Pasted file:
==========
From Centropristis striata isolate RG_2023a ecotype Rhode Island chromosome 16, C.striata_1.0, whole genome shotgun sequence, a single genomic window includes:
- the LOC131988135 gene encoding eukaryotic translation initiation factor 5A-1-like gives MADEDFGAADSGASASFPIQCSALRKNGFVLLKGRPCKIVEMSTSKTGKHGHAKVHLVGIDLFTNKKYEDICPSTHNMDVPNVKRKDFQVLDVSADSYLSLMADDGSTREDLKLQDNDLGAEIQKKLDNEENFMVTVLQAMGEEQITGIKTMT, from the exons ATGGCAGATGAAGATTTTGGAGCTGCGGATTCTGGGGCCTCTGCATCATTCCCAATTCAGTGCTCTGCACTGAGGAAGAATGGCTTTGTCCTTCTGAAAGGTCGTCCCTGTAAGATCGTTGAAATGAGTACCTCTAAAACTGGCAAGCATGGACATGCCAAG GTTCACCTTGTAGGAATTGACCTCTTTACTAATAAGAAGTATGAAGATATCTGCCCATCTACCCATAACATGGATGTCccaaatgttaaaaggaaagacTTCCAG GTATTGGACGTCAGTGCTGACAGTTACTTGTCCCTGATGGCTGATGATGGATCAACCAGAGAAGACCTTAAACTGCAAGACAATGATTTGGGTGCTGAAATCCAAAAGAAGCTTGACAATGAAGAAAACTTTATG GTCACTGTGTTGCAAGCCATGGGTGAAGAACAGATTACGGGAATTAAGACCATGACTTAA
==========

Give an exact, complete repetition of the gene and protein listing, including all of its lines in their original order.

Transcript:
From Centropristis striata isolate RG_2023a ecotype Rhode Island chromosome 16, C.striata_1.0, whole genome shotgun sequence, a single genomic window includes:
- the LOC131988135 gene encoding eukaryotic translation initiation factor 5A-1-like gives MADEDFGAADSGASASFPIQCSALRKNGFVLLKGRPCKIVEMSTSKTGKHGHAKVHLVGIDLFTNKKYEDICPSTHNMDVPNVKRKDFQVLDVSADSYLSLMADDGSTREDLKLQDNDLGAEIQKKLDNEENFMVTVLQAMGEEQITGIKTMT, from the exons ATGGCAGATGAAGATTTTGGAGCTGCGGATTCTGGGGCCTCTGCATCATTCCCAATTCAGTGCTCTGCACTGAGGAAGAATGGCTTTGTCCTTCTGAAAGGTCGTCCCTGTAAGATCGTTGAAATGAGTACCTCTAAAACTGGCAAGCATGGACATGCCAAG GTTCACCTTGTAGGAATTGACCTCTTTACTAATAAGAAGTATGAAGATATCTGCCCATCTACCCATAACATGGATGTCccaaatgttaaaaggaaagacTTCCAG GTATTGGACGTCAGTGCTGACAGTTACTTGTCCCTGATGGCTGATGATGGATCAACCAGAGAAGACCTTAAACTGCAAGACAATGATTTGGGTGCTGAAATCCAAAAGAAGCTTGACAATGAAGAAAACTTTATG GTCACTGTGTTGCAAGCCATGGGTGAAGAACAGATTACGGGAATTAAGACCATGACTTAA